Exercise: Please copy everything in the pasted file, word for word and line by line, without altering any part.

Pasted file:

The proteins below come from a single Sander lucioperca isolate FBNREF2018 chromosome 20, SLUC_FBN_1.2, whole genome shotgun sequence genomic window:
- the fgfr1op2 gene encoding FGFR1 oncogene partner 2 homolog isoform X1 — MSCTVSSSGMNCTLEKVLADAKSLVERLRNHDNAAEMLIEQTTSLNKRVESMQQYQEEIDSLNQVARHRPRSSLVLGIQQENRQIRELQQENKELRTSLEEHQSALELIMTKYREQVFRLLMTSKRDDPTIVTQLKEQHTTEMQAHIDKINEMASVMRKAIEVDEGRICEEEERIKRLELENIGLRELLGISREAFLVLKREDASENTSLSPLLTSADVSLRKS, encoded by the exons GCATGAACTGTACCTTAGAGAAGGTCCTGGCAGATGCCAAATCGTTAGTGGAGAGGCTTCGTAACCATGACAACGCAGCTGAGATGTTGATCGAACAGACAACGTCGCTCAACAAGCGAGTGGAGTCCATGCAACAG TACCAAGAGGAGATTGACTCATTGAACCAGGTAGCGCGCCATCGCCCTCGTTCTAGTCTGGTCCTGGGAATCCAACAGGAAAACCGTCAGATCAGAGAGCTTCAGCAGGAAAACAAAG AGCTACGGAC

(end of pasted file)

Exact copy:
The proteins below come from a single Sander lucioperca isolate FBNREF2018 chromosome 20, SLUC_FBN_1.2, whole genome shotgun sequence genomic window:
- the fgfr1op2 gene encoding FGFR1 oncogene partner 2 homolog isoform X1 — MSCTVSSSGMNCTLEKVLADAKSLVERLRNHDNAAEMLIEQTTSLNKRVESMQQYQEEIDSLNQVARHRPRSSLVLGIQQENRQIRELQQENKELRTSLEEHQSALELIMTKYREQVFRLLMTSKRDDPTIVTQLKEQHTTEMQAHIDKINEMASVMRKAIEVDEGRICEEEERIKRLELENIGLRELLGISREAFLVLKREDASENTSLSPLLTSADVSLRKS, encoded by the exons GCATGAACTGTACCTTAGAGAAGGTCCTGGCAGATGCCAAATCGTTAGTGGAGAGGCTTCGTAACCATGACAACGCAGCTGAGATGTTGATCGAACAGACAACGTCGCTCAACAAGCGAGTGGAGTCCATGCAACAG TACCAAGAGGAGATTGACTCATTGAACCAGGTAGCGCGCCATCGCCCTCGTTCTAGTCTGGTCCTGGGAATCCAACAGGAAAACCGTCAGATCAGAGAGCTTCAGCAGGAAAACAAAG AGCTACGGAC